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EU rules on e-fuels threaten to create ‘CO2 tourism’

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By illuminem briefings

· 1 min read

illuminem summarizes for you the essential news of the day. Read the full piece on Euractiv or enjoy below:

🗞️ Driving the news: The EU's proposed regulations on e-fuels risk creating "CO2 tourism," where car owners might refuel outside the EU to bypass stringent emissions rules

🔭 The context: E-fuels are synthetic fuels produced using renewable energy and captured CO2
• Germany and some industry groups support their use to keep combustion engines viable post-2035, arguing they can be carbon-neutral if produced correctly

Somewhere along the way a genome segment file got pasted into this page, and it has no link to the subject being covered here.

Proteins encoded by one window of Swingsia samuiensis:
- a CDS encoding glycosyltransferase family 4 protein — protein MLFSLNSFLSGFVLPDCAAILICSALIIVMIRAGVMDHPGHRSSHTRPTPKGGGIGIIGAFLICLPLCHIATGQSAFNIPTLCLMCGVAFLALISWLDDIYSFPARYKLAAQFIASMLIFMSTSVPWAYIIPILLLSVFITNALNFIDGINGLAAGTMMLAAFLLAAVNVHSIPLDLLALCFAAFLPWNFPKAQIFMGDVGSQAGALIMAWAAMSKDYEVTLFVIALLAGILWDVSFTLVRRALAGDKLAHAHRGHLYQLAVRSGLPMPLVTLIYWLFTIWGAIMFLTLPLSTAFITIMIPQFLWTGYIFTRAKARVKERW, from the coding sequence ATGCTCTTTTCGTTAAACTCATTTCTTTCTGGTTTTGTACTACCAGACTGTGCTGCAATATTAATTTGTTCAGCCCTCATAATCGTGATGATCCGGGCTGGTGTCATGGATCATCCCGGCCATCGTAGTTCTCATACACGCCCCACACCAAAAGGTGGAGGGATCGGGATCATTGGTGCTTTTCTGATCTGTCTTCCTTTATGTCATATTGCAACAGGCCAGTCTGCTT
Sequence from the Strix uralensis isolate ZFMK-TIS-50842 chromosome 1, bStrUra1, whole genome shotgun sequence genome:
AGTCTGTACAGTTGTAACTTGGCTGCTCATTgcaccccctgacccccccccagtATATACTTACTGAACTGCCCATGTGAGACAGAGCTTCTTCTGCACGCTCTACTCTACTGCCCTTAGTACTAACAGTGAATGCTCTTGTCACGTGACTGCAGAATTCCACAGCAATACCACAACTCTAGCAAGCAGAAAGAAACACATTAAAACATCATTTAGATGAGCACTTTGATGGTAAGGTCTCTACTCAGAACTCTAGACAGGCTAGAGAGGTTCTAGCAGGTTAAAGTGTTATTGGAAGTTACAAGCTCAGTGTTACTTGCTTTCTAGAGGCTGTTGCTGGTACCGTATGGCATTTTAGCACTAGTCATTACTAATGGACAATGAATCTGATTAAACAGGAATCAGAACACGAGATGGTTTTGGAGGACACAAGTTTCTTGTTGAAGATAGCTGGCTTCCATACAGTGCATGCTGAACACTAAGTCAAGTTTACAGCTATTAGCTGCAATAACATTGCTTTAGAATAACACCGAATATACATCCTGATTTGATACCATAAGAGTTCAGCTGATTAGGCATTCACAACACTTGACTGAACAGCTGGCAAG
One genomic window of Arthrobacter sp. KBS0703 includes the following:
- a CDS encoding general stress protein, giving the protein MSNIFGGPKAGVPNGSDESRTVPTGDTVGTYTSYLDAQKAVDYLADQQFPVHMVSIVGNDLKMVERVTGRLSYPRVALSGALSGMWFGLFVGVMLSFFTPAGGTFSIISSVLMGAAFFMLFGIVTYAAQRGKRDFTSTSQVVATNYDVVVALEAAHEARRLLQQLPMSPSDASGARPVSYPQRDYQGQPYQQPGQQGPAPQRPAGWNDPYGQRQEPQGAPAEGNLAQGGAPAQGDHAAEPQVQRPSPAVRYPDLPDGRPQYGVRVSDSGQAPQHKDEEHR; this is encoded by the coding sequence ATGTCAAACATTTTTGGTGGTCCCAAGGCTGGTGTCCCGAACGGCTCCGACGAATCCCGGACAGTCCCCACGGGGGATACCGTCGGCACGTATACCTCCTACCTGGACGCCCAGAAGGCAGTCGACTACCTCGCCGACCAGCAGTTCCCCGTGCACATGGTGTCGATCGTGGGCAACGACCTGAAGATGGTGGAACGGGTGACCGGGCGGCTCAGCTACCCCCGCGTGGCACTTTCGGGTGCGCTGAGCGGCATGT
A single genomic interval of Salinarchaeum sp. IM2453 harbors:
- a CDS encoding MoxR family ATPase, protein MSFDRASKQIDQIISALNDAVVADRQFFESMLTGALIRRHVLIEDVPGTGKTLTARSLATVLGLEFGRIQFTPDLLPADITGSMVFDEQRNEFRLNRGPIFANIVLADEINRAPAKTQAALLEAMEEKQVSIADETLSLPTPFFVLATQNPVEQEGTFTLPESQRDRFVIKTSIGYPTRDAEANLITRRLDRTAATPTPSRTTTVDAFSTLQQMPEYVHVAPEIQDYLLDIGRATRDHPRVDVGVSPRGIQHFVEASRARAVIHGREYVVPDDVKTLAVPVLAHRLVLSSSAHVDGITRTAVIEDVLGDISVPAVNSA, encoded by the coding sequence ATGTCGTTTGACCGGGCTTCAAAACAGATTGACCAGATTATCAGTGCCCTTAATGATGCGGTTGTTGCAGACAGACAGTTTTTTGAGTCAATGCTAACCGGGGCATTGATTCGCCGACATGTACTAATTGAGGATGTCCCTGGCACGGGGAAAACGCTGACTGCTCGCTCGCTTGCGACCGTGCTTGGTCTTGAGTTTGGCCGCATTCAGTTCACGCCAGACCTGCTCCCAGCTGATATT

🌍 Why it matters for the planet: While e-fuels offer a potential pathway to decarbonize existing vehicle fleets, they are less efficient than electric vehicles and could undermine broader efforts to reduce transport emissions

⏭️ What's next: The EU will continue to negotiate and refine these rules, balancing technological neutrality with the need to enforce genuine emission reductions

💬 One quote: “Provided they are produced with renewable energy, e-fuels are climate neutral,” said a German government spokesperson

📈 One stat: Over 96% of hydrogen produced in Europe currently comes from natural gas, highlighting challenges in scaling green hydrogen for e-fuels

Click for more news covering the latest on carbon

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